Bridging Cybersecurity: Detectify

#Cybersecurity #Software Security #remote work

The current events of COVID19 and the conflict in Europe have raised the stakes for cyber attacks. Jørn Larsen, the CEO of Trifork, talks with Rickard Carlsson, the CEO of Detectify, about trends in cybersecurity and how Detectify is leading the way. They discuss Detectify’s approach to fighting cybercrime and the impact of cryptocurrencies, war, and pandemic on cyberattacks.

Intro

Jørn Larsen: So, welcome to CodeNode, London. And in the studio here I have Rickard Carlsson.

Rickard Carlsson: Nice to be here. Thank you.

Jørn Larsen: So, you are the CEO of your company Detectify.

Rickard Carlsson: Yes.

Jørn Larsen: And you are in cyberspace, you would say?

Rickard Carlsson: Yes, in the space of cyber security.

Jørn Larsen : Cyber security. So, at Trifork we have a business area called cyber protection. We like to take the hat on that we protect our customers' data, and you are a company that helps customers to do just that. And maybe just, at the beginning here, a little bit about your background. And so, where did life start for you?

Rickard Carlsson: I'm Swedish. My background is very early on. I always had a very high passion and interest in technology. Disassembling anything I could get my hands on at home. Even, you know, as a five, six, seven-year-old kid I dissembled everything, and I tried to change things. Moving forward that moved in...

Jørn Larsen: You had to put it back together, or just disassemble it?

Rickard Carlsson: Partially sometimes put it together. So, I guess it was a bit of a fun thing for my parents. But then, later on, I always continued to try not to do things the standard way. I always tried to find a fun and creative way of doing things. But eventually, university-wise, ended up in applied physics, applied math, financial mathematics, and robotics. So, the mixture between physics and math and computer science. Did that for university, but in the end, very common would be to end up with like a Ph.D. or something, but I realized I didn't want to do it, so I became a management consultant, actually, on the side instead. 

I worked as a management consultant for technology companies for about three and a half years in Stockholm and San Francisco, but then realized I wanted to get back to more technical things, and that was when I was introduced to my technical cofounders that had started to write the prototype of Detectify.

Jørn Larsen: So, you were brought in as the business guy in the company that already had the product?

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Rickard Carlsson: It has the foundation of a small product in place. I was brought in because of a mix between them, the business consulting and business end, but the real background in technology because, I guess they forced us through, I don't know, 15, 20 languages, or coding languages at the university is because you have to solve problems. So, I have a background in tech, but then learned some of the business sides as well.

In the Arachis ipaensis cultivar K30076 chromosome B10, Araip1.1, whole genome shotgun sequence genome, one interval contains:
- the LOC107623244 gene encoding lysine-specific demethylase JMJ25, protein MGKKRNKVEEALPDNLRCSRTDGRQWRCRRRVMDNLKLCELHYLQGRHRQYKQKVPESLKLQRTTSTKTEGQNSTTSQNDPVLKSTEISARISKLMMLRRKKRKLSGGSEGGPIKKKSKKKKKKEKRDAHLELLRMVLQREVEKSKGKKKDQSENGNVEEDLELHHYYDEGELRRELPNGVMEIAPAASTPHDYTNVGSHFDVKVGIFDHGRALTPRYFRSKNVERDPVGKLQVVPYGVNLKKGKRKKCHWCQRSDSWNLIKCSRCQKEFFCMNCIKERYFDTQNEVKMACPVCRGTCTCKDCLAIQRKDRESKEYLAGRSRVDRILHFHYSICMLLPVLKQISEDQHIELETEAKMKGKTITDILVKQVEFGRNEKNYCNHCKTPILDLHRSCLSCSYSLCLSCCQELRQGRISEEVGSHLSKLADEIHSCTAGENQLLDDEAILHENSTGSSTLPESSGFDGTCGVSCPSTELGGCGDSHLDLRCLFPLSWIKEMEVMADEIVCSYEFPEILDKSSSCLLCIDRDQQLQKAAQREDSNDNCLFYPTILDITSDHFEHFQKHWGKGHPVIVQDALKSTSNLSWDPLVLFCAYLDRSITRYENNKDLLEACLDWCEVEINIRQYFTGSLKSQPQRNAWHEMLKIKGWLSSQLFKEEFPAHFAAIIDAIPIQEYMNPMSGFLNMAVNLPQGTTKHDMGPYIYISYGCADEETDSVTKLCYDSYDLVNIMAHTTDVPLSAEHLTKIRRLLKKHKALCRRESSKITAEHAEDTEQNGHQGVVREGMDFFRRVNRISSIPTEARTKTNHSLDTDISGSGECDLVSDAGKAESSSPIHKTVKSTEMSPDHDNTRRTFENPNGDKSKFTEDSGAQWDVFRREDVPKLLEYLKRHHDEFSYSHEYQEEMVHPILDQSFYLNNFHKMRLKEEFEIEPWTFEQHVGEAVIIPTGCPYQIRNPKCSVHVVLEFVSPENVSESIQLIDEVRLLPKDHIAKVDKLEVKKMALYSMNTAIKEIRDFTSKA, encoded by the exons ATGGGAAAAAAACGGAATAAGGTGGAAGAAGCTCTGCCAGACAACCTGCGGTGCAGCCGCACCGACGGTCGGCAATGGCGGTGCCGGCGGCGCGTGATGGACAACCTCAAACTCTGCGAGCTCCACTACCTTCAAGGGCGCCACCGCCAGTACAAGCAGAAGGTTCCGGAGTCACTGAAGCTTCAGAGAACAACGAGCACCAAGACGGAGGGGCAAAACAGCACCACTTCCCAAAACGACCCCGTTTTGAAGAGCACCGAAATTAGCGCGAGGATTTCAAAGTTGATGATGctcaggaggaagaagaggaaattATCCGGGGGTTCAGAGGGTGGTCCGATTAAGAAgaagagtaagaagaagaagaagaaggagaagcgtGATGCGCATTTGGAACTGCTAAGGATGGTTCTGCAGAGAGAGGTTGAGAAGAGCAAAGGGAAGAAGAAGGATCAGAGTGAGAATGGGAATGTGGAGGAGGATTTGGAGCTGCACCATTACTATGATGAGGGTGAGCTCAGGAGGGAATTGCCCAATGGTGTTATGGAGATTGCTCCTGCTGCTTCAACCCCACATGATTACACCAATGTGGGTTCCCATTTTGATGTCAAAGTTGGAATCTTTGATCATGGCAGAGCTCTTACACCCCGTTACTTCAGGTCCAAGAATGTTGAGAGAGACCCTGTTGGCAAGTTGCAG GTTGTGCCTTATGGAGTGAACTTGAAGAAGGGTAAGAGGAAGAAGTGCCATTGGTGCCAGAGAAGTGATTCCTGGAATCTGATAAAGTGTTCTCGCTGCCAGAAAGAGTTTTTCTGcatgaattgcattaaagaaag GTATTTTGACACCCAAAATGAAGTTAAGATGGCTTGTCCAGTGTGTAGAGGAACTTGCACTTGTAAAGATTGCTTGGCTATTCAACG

Jørn Larsen: And what do you like to do in your spare time? What are some of the passions you have?

Rickard Carlsson: If I would get to the one thing in terms of like sports, it would be skiing. I'm an open racer. I'm a ski instructor. I still do master racing at the age of now 37, so I started racing again with my sky club and ski touring all over the world. That's one thing. I also spent the last four years building a house by myself. So, did that instead of just hiring contractors, so like, why not do it next to running a company.

Jørn Larsen: Then I hope you'll come and visit me in Switzerland? I have my daily life in Switzerland, and I'm just setting up a new clubhouse. This is our London clubhouse. I'm setting up a new clubhouse in Andermatt in Switzerland if you...

Rickard Carlsson: Nice place.

Jørn Larsen: ...if you know that area?

Rickard Carlsson: Yes.

What is Detectify’s mission?

Jørn Larsen: So, I hope to see you there one day. So, also the company. So, maybe talk about exactly how you work with your customers? You know, what's your mission?

Rickard Carlsson: What we do is that we help organizations understand their external attack surface, because what's happening when...most of the researchers today, they want to... I mean, everyone has left old development, waterfall type of processes. Everyone is aiming nowadays to move as fast as possible. At the same time with that, you need to decentralize security. But what happens then is many companies lose control. They don't know what they're exposing. They don't know their external attack surface, because of the technology stack, and what is being changed so rapidly and so frequently for a company. So, we help organizations get that outside-in view of their attack surface, and then we simulate attacks towards that one. So, we can also try to point out any, like, weaknesses or improvements that can be made.

Jørn Larsen: So, you have continuous development, continuous deployment, continuous everything? Do you represent continuous white hacking?

Rickard Carlsson: Yes. We simulate attacks and hacks toward your external attack surface.

How to simulate hacks toward external attack surfaces

Jørn Larsen: How do you do that? How do you do the split between what you put in, so, real people hacking or trying to penetrate the surfaces, and how much is done with tools? Where are you there on the...?

Rickard Carlsson: We are 100% tool-based.

Jørn Larsen: You're tool-based?

Rickard Carlsson: So, as a company, we don’t have professional services or manual hacking activities, like penetration testers. But we have pen testers employed at Detectify, but they don't work as pen testers. They work as security researchers trying to find and develop new attack methods so that they can implement them. 

We also work with a group of nowadays about 400 freelance hackers. So, when they find new attack methods, they send them to us, we implement them as security tester modules, and then we run those tests on our customer base. We can be very fast, I think that's the thing. From when we get something submitted, from our external hackers, to when we have it live, we're down to 15 minutes today.